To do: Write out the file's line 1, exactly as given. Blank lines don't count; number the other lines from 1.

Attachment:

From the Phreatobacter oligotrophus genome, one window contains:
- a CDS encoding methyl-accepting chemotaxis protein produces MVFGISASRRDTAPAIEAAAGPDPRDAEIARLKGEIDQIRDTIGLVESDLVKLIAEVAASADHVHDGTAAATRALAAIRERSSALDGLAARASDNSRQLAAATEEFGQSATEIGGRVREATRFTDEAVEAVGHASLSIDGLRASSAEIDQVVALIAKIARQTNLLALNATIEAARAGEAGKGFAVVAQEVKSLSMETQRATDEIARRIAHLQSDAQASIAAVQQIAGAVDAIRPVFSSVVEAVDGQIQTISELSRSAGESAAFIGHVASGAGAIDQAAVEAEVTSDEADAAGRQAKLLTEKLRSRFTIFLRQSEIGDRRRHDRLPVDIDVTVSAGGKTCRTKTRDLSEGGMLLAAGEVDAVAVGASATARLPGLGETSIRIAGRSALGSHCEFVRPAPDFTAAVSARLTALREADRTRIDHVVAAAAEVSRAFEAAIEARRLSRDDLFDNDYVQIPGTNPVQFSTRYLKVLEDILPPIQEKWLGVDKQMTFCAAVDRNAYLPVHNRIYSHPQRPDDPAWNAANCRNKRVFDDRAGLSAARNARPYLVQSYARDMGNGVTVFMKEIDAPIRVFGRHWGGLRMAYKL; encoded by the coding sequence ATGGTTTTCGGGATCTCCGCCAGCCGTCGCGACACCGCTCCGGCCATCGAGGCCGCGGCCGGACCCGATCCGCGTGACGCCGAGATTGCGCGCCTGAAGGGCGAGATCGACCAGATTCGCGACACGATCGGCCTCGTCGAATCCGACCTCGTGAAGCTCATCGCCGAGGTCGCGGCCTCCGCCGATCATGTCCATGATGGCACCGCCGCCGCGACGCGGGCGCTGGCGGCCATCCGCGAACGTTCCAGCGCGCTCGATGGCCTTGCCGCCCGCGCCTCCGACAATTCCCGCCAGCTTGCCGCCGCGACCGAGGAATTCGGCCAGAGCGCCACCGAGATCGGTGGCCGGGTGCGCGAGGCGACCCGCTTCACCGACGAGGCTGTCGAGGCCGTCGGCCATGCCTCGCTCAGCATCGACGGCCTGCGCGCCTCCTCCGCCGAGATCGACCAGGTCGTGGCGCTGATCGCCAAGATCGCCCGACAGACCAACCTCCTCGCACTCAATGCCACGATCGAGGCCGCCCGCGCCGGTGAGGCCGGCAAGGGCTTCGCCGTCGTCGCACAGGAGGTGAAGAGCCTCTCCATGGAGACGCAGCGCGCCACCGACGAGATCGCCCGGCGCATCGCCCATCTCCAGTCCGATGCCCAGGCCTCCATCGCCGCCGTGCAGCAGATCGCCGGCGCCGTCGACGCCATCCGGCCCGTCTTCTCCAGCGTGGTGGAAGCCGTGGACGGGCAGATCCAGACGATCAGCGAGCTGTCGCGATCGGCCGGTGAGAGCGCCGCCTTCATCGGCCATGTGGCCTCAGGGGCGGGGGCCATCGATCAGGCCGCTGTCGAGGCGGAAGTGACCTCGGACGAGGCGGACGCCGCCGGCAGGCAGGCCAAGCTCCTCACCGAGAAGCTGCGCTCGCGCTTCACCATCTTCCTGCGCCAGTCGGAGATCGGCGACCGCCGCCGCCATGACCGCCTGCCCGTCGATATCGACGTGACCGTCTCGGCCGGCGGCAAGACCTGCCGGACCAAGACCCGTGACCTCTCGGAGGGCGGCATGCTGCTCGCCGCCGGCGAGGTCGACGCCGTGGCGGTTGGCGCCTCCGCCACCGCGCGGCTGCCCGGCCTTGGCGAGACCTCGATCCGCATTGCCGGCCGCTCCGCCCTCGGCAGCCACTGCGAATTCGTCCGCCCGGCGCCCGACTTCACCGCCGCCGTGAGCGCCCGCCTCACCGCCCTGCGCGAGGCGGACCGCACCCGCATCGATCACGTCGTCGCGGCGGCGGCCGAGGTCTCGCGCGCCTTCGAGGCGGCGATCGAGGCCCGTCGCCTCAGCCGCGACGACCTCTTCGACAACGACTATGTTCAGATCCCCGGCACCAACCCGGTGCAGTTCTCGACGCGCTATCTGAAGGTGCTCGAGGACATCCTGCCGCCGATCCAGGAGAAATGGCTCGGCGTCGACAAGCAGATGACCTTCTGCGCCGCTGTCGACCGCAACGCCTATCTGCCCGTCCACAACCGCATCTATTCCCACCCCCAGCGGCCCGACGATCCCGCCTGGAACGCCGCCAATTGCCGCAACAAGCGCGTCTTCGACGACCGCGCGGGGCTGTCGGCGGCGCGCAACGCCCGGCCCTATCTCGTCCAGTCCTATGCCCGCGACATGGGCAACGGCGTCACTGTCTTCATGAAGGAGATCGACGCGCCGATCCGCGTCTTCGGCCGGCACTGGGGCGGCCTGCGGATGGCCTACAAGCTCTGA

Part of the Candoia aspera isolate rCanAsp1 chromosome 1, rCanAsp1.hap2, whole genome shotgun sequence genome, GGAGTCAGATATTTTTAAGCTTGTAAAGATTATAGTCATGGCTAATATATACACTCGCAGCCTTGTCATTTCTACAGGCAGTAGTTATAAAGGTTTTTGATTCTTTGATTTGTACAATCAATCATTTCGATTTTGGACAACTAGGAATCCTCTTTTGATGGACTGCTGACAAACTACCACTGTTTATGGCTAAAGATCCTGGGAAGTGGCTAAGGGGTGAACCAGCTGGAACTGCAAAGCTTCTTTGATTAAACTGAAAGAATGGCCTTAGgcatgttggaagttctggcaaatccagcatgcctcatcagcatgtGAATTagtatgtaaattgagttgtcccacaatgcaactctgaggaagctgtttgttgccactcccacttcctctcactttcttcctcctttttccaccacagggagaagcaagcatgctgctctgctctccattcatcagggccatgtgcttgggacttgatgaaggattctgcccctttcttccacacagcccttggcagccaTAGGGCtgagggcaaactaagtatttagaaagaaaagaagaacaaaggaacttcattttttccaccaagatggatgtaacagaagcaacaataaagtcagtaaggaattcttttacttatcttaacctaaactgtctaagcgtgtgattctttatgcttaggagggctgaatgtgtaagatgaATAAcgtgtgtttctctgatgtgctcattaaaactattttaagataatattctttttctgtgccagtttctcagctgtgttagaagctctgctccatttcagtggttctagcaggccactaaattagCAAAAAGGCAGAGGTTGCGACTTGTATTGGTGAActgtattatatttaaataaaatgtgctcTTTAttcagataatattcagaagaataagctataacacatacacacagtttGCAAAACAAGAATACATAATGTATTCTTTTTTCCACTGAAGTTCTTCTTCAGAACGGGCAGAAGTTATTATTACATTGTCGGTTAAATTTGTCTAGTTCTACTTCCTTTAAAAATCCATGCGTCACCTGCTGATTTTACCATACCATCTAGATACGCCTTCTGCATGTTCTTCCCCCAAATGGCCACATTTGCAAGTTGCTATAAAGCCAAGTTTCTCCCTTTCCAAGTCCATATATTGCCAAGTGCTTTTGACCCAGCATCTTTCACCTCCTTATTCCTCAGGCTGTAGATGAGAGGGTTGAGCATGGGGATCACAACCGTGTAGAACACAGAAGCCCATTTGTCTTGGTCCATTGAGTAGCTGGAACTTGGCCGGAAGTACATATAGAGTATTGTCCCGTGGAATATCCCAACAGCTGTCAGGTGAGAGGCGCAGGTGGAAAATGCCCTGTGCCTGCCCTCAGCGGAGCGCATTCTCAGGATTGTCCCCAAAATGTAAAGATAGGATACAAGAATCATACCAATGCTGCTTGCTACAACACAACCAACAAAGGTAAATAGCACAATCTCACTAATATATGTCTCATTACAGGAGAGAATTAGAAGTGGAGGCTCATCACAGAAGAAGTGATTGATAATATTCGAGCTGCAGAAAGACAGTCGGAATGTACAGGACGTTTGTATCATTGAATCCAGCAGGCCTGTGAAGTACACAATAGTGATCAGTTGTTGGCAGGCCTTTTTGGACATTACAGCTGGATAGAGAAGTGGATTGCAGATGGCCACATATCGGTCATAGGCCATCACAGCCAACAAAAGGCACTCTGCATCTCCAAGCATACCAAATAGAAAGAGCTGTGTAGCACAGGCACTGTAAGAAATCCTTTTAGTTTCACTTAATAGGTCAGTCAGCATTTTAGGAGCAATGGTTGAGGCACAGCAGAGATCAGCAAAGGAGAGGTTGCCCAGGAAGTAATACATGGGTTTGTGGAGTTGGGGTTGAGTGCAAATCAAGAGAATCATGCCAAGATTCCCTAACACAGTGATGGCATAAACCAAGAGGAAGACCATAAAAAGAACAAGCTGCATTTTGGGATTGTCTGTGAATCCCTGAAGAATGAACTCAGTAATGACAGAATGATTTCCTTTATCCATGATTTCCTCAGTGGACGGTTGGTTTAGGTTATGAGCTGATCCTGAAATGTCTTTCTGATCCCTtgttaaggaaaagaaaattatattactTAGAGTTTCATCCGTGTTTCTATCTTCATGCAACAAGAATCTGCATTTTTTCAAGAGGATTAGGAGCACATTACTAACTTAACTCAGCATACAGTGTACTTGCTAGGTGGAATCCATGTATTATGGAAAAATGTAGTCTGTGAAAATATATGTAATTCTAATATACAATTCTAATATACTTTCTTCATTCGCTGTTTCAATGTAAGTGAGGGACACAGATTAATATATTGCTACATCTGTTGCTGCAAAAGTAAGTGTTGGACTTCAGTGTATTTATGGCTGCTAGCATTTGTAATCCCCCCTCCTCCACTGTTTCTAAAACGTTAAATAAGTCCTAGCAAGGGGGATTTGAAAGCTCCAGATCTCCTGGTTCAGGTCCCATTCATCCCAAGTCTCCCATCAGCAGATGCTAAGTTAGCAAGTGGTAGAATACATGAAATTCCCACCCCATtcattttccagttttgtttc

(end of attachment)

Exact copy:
From the Phreatobacter oligotrophus genome, one window contains: